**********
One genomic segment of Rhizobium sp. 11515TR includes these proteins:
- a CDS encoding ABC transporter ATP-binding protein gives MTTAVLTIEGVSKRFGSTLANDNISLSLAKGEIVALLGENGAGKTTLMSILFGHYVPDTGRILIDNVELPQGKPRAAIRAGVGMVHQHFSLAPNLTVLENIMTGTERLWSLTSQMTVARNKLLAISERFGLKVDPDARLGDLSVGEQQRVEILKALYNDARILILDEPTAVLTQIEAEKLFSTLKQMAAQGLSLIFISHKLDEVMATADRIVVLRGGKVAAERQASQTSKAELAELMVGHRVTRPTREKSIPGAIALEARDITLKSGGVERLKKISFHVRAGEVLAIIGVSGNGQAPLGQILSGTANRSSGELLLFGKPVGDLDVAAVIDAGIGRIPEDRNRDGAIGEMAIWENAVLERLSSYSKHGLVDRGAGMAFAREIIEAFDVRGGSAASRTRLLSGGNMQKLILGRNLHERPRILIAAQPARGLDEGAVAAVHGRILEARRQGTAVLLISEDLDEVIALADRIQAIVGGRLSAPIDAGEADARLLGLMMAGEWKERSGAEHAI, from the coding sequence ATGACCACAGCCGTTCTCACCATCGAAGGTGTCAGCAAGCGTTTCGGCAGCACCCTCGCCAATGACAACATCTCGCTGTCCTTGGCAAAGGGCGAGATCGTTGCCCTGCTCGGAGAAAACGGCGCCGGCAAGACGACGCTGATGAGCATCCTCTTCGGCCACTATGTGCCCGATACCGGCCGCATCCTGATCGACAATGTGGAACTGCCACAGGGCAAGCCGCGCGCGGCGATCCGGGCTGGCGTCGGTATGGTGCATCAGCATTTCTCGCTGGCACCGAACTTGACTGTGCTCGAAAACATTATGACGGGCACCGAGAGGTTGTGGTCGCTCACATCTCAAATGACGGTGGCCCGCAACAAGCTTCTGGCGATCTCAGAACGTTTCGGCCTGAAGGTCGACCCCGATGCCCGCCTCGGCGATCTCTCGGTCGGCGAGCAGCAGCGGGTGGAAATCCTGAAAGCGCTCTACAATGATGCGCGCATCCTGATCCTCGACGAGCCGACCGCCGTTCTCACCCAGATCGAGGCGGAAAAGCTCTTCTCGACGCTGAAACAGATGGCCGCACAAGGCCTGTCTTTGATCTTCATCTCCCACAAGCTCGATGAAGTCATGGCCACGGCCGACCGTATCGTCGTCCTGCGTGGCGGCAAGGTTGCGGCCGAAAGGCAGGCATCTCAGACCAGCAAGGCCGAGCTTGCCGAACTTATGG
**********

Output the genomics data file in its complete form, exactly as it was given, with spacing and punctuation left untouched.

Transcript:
One genomic segment of Rhizobium sp. 11515TR includes these proteins:
- a CDS encoding ABC transporter ATP-binding protein gives MTTAVLTIEGVSKRFGSTLANDNISLSLAKGEIVALLGENGAGKTTLMSILFGHYVPDTGRILIDNVELPQGKPRAAIRAGVGMVHQHFSLAPNLTVLENIMTGTERLWSLTSQMTVARNKLLAISERFGLKVDPDARLGDLSVGEQQRVEILKALYNDARILILDEPTAVLTQIEAEKLFSTLKQMAAQGLSLIFISHKLDEVMATADRIVVLRGGKVAAERQASQTSKAELAELMVGHRVTRPTREKSIPGAIALEARDITLKSGGVERLKKISFHVRAGEVLAIIGVSGNGQAPLGQILSGTANRSSGELLLFGKPVGDLDVAAVIDAGIGRIPEDRNRDGAIGEMAIWENAVLERLSSYSKHGLVDRGAGMAFAREIIEAFDVRGGSAASRTRLLSGGNMQKLILGRNLHERPRILIAAQPARGLDEGAVAAVHGRILEARRQGTAVLLISEDLDEVIALADRIQAIVGGRLSAPIDAGEADARLLGLMMAGEWKERSGAEHAI, from the coding sequence ATGACCACAGCCGTTCTCACCATCGAAGGTGTCAGCAAGCGTTTCGGCAGCACCCTCGCCAATGACAACATCTCGCTGTCCTTGGCAAAGGGCGAGATCGTTGCCCTGCTCGGAGAAAACGGCGCCGGCAAGACGACGCTGATGAGCATCCTCTTCGGCCACTATGTGCCCGATACCGGCCGCATCCTGATCGACAATGTGGAACTGCCACAGGGCAAGCCGCGCGCGGCGATCCGGGCTGGCGTCGGTATGGTGCATCAGCATTTCTCGCTGGCACCGAACTTGACTGTGCTCGAAAACATTATGACGGGCACCGAGAGGTTGTGGTCGCTCACATCTCAAATGACGGTGGCCCGCAACAAGCTTCTGGCGATCTCAGAACGTTTCGGCCTGAAGGTCGACCCCGATGCCCGCCTCGGCGATCTCTCGGTCGGCGAGCAGCAGCGGGTGGAAATCCTGAAAGCGCTCTACAATGATGCGCGCATCCTGATCCTCGACGAGCCGACCGCCGTTCTCACCCAGATCGAGGCGGAAAAGCTCTTCTCGACGCTGAAACAGATGGCCGCACAAGGCCTGTCTTTGATCTTCATCTCCCACAAGCTCGATGAAGTCATGGCCACGGCCGACCGTATCGTCGTCCTGCGTGGCGGCAAGGTTGCGGCCGAAAGGCAGGCATCTCAGACCAGCAAGGCCGAGCTTGCCGAACTTATGG